For plugins that map files 1:1, like the CoffeeScript compiler, we can use common caching code (provided by the broccoli-filter package), leaving the plugin code looking very simple. Plugins that map files n:1, like Sass, need to be more careful about invalidating their caches, so they need to provide custom caching logic. I assume that we’ll still be able to extract some common caching logic in the future.
3.5. No Parallelism
If we all suffer from slow builds, should we try to parallelize builds, compiling multiple files in parallel?
My answer is no: The reason is that parallelism makes it possible to have race conditions in plugins, which you might not notice until deploy time. These are the worst kinds of bugs, and avoiding parallel execution eliminates this entire class of bugs.
On the other hand, Amdahl’s law stops us from gaining much performance through parallelizing. For a simplified example, say our build process takes 16 seconds in total. Let’s say 50% of it can be parallelized, and the rest needs to run in sequence (e.g. CoffeeScript-then-concatenate-then-UglifyJS). If we run this on a 4-core machine, the build would take 8 seconds for the sequential part plus 8 / 4 = 2 seconds for the parallel part, still totaling 10 seconds, less than a 40% performance gain.
For incremental rebuilds, which constitute the hot path that we really care about, caching tends to eliminate most of the parallelizable parts of the build process anyway, so we are left with little to no performance gain.
Because of that, in general I believe that parallelizing the build process is not a good trade. In principle you could write a Broccoli plugin that performs some work in a parallel fashion. However, Broccoli’s primitives, as well as the helper code that I’ve published on GitHub, actively encourage deterministic sequential code patterns.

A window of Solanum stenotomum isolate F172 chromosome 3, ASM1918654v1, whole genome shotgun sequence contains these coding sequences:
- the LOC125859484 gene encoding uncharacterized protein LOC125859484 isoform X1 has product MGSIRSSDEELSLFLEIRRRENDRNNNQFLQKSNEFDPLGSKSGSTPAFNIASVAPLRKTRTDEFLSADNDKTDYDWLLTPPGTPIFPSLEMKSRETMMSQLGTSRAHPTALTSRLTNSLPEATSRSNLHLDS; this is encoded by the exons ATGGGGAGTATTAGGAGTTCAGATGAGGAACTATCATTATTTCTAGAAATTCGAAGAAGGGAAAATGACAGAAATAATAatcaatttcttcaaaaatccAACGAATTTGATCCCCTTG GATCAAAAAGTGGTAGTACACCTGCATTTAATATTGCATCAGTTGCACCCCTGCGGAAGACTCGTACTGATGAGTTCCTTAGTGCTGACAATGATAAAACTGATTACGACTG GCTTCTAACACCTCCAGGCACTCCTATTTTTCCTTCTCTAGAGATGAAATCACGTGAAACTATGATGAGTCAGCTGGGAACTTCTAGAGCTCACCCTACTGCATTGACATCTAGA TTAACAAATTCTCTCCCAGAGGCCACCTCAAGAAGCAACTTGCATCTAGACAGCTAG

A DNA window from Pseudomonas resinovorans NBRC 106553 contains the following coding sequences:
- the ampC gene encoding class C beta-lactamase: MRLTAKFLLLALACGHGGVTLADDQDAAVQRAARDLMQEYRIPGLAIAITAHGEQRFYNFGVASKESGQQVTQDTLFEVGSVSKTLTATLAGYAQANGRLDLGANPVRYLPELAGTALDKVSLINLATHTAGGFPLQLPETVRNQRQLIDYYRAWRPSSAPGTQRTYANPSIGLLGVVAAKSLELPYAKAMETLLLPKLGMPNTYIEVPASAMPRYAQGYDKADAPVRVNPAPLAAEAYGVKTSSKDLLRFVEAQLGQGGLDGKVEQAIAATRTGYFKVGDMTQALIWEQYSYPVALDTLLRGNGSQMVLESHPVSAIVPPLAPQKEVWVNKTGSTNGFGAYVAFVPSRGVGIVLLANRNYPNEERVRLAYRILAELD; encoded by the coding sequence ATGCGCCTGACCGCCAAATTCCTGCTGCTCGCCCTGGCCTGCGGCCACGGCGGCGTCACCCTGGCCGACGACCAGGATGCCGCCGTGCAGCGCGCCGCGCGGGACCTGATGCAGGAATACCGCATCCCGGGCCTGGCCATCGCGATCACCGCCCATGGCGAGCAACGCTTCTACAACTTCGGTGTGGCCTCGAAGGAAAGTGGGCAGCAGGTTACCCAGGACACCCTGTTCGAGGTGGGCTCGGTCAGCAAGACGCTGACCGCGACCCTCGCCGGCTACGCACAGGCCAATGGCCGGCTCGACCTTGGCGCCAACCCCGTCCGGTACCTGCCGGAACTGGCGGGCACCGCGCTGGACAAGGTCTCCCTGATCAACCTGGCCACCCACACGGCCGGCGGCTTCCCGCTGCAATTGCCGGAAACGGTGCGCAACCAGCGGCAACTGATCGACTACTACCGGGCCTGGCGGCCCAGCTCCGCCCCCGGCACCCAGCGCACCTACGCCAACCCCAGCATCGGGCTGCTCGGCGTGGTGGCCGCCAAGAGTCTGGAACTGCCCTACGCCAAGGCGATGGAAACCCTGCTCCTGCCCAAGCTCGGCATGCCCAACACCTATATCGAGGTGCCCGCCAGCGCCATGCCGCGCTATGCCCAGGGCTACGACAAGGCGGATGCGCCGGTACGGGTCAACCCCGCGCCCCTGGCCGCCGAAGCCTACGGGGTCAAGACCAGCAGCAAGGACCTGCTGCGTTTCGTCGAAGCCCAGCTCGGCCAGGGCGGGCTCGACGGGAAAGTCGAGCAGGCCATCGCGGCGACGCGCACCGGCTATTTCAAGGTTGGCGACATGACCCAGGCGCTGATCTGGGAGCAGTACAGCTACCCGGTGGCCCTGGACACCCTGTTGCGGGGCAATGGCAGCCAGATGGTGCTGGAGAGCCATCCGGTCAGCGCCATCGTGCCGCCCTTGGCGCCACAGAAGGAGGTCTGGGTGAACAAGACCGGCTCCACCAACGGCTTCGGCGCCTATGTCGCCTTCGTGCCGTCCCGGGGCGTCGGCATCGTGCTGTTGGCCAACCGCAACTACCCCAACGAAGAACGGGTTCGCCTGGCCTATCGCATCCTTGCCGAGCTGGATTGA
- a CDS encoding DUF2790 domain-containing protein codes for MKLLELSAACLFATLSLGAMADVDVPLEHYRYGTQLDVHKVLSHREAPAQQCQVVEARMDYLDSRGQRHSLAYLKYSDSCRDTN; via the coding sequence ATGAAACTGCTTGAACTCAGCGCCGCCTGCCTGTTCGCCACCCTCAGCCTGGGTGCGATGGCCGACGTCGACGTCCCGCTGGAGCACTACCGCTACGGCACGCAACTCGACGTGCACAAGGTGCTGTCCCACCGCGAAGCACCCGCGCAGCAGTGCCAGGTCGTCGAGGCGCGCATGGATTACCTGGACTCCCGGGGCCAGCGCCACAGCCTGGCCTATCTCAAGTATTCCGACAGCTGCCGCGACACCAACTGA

4. Background / Larger Vision
There are two main motivators that made me tackle writing a good build tool.
The first motivator is better productivity, through fast incremental rebuilds.
I generally believe that developer productivity is largely determined by the quality of the libraries and tools we use. The “edit file, reload browser” cycle that we perform hundreds of times a day is probably the core feedback loop when we program. A great way to improve our tooling is getting this edit-reload feedback loop to be as fast as humanly possible.
The second motivator is encouraging an ecosystem of front-end packages.
I believe that Bower and the ES6 module system will help us build a great ecosystem, but Bower by itself is useless unless you have a build tool running on top. This is because Bower is a content-agnostic transport tool that only dumps all your dependencies (and their dependencies, recursively) into the file system—it’s up to you what to do with them. Broccoli aims to become the missing build tool sitting on top.
Note that Broccoli itself is angnostic about Bower or ES6 modules—you can use it for whatever you like. (I am aware there are other stacks, like npm + browserify, or npm + r.js.) I will discuss all of this in more detail in a future blog post.
5. Comparison With Other Build Tools
If you are almost convinced but also wondering how other build tools stack up against Broccoli, let me tell you why I wrote Broccoli instead of using any of the following:
Grunt is a task runner, and it never set out to be a build tool. If you try to (ab)use it as a build tool, you quickly find that because it doesn’t attempt to handle chaining (composition), you end up having to manage temporary directories for intermediate build products yourself, adding a lot of complexity to your Grunt configuration. It also does not support reliable incremental rebuilds, so your rebuilds will tend to be slow and/or unreliable; see section “Fast Rebuilds” above.
That said, Grunt’s utility as a task runner is in providing a cross-platform way to run shell-script type functionality, such as deploying your app or generating scaffolding. Broccoli will be able to act as a Grunt plugin in the future, so that you can call it from your Gruntfile.